Friday, August 28, 2009

The Next Step: Technique

There's a crucial advantage that long-time athletes have over those of us who came into triathlon without much of an active history (or, in my case, a history of something with almost no direct skill correlation, i.e. American football).


I've seen the difference in athletes I coach who started swimming at an early age. True, they haven't swam seriously in twenty years, and were never much good in high school or middle school or whatever age they left that sport. But they've retained so much technique from that time swimming as kids that they leave my other athletes in the dust!

It's sometimes frustrating to look at these athletes and see them swim by me like I'm standing still. I'm in the pool with them. I'm putting the same amount of training time in (well, not currently, but I was earlier in the year). I swim my heart out in races. And they're still able to finish minutes ahead of me.

What's even more frustrating is knowing that it took them at least a dozen years to build up the muscle memory and kinesthetic awareness to do something that is very difficult for humans. And so if I want to swim with anywhere near that skill level, I'm looking at spending the next 10 years or so refining technique and training by body and mind to work properly in the water to propel me forward.

It's daunting.

On the other hand, knowing that I have such a long way to go means that every time I get in the pool, I have a chance to get better. Not faster, necessarily; at least not right away. But better. Each time you swim, you can refine the entry a little more, work on keeping the elbow higher, focus on your body roll. Because you, assuming you haven't been swimming since you were 4 years old, can always improve, you can always be earning a little more speed, a little more efficiency from your swim stroke, but without the pain and suffering of trying to hit interval after interval at a specific speed (which is what your teammates who've been swimming since they were 4 years old will be doing to improve their speed and efficiency).

So here's what you do.

Have yourself evaluated--swimming, biking, and running. Doesn't have to be by a coach. See if you have at least one friend who knows enough about sport that they'll know what to look for when they watch you swim (or bike or run, but we all know that technique means most in swimming, right?). My college roommate was one of those 4-year-old swimmers (her mom was a swim instructor), and she used to watch me and give me tips. I have one athlete who's benefited greatly from the collective "expertise" of our gym's lifeguarding staff.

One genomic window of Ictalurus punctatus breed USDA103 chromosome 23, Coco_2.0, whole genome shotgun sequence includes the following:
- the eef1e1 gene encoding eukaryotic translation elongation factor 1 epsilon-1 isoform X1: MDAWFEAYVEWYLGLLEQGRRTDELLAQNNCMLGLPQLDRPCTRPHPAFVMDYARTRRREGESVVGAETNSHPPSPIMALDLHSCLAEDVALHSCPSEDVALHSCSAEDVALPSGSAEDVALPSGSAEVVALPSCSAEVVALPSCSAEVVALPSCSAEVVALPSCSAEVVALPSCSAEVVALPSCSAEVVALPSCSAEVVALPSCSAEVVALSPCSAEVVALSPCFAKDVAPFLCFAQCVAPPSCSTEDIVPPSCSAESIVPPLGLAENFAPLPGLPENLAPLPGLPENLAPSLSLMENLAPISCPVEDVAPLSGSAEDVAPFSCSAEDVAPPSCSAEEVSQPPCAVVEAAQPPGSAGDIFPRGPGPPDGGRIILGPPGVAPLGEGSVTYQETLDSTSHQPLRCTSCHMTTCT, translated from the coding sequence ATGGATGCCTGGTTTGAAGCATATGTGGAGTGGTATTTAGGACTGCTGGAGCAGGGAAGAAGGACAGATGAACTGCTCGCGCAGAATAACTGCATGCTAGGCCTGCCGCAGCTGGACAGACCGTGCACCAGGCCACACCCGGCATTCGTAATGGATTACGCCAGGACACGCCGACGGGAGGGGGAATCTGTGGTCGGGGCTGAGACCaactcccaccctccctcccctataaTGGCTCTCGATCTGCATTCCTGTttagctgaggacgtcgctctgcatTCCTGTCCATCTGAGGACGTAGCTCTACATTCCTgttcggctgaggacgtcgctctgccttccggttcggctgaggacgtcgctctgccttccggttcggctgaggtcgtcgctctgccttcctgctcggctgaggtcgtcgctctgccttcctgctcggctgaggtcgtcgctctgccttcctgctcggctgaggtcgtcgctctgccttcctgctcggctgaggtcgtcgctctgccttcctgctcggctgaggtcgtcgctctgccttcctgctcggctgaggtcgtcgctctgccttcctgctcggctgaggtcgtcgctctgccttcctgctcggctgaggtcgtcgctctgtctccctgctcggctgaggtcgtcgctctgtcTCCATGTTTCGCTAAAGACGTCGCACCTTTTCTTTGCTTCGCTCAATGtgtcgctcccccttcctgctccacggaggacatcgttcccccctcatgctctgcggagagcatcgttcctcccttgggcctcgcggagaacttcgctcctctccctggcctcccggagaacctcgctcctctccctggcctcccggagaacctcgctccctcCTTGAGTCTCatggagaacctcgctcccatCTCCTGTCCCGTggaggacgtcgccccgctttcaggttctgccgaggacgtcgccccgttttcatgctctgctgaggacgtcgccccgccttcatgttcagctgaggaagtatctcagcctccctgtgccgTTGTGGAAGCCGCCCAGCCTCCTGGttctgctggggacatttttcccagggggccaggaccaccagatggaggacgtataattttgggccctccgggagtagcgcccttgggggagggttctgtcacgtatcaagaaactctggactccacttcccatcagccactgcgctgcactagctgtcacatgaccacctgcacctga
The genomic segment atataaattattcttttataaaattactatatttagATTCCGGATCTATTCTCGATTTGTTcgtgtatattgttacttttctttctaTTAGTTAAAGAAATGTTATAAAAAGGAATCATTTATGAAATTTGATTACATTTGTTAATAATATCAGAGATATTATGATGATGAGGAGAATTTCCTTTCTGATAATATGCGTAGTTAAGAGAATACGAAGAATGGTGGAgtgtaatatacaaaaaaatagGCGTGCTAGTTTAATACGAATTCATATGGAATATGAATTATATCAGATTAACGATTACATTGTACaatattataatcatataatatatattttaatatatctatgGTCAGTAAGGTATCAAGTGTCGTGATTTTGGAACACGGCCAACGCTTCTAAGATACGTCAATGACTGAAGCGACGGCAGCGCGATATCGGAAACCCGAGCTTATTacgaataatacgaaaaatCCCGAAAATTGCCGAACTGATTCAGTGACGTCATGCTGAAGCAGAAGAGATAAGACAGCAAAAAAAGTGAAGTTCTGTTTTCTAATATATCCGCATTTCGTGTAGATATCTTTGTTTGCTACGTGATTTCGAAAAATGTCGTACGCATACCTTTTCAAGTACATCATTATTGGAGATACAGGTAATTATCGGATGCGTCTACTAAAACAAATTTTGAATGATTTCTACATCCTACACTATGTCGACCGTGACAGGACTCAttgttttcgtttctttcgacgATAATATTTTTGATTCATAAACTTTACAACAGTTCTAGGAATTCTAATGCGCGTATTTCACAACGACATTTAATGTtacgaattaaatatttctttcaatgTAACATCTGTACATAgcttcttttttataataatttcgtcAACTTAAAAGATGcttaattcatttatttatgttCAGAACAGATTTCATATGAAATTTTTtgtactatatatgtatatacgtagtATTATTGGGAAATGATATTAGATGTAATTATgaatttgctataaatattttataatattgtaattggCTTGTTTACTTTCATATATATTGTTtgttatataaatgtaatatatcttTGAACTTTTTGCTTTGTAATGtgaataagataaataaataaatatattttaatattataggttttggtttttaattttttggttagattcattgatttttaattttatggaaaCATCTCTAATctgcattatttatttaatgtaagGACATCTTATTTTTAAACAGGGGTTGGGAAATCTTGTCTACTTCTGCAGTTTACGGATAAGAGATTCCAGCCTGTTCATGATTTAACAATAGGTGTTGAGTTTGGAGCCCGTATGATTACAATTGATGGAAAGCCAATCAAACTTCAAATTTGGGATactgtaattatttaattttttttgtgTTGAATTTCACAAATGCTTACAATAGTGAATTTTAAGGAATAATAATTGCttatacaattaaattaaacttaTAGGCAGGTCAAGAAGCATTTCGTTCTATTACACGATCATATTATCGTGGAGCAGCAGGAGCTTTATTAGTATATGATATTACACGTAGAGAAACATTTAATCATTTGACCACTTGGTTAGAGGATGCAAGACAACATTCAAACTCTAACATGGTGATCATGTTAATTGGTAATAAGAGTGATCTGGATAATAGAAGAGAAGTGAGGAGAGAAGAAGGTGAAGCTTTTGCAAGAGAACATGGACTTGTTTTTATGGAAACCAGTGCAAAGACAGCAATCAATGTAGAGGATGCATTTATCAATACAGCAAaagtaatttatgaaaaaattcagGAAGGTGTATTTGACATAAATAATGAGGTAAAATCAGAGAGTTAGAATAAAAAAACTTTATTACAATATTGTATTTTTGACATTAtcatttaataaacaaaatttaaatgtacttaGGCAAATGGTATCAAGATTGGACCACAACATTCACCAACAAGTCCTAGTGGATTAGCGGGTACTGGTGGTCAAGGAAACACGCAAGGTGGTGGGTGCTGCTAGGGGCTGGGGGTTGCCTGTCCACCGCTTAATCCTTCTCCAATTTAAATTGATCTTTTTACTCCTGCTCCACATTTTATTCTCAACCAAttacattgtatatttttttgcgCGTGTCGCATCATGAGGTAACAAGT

That said, you will greatly benefit from working with a coach. If you're in Kansas, I can help you. If not, check with your local tri team (and you should be a member, if you're not already) or a regional YMCA or another local gym. Just make sure that the gym actually has a pool. If you're looking for someone to help you with your swim, make sure they know what they're talking about. The head lifeguard who teaches kids' swim lessons is not going to help you. The masters swim coach will (probably). Your best option is to get with a swim or tri coach who has swimming experience and coaching experience specific to triathlon. And if you're going to spend the money on having someone help you, why not get the best value you possibly can?

Technique is most crucial on the swim, but it's also important when cycling and running. It shouldn't be hard to find someone to help you with run form. Again, a friend who's been running for a while will do. I've had local track and cross country coaches who have been willing to offer advice to me and my athletes. Or you can check your local running shop for a coach in your area. My local running shop has a team that has a weekly track workout; if you have something like that available to you, you might get some help with coaching there. For cycling help, it's a little tougher. If you can find a spinning workout coached by an actual cyclist (as opposed to a group fitness instructor), that's probably ideal. See if you can bring your bike in on a trainer, and let the instructor know that you need some help. Might want to feel out the different classes; not every spinning instructor is going to be willing or able to help you, so try a few classes before you approach someone for help.

Besides getting some objective help on your swim, bike, and run, you can read up on what constitutes good form. Read books. Read articles online about what good form looks like. Try to get an objective sense of whether or not you're doing those things. Try to feel your body doing those things.

And once you've got an idea--both objectively and subjectively--of what you need to work on, it's time to drill. Remember, at this point, technique will still do more for you than speedwork. So why would you spend more time sprinting than you do on drilling? Doesn't make any sense.

You guys got the take-aways, yes? Get someone to watch you and analyze (nitpick) your form. Learn as much as you can about good swim, bike, and run form. And then make drills your priority, especially in the early and off season. And keep in mind that although the ex-collegiate-swimmers and cross country runners might have you beat in the technique department, that means that you'll always have something to gain from technique and drill work.

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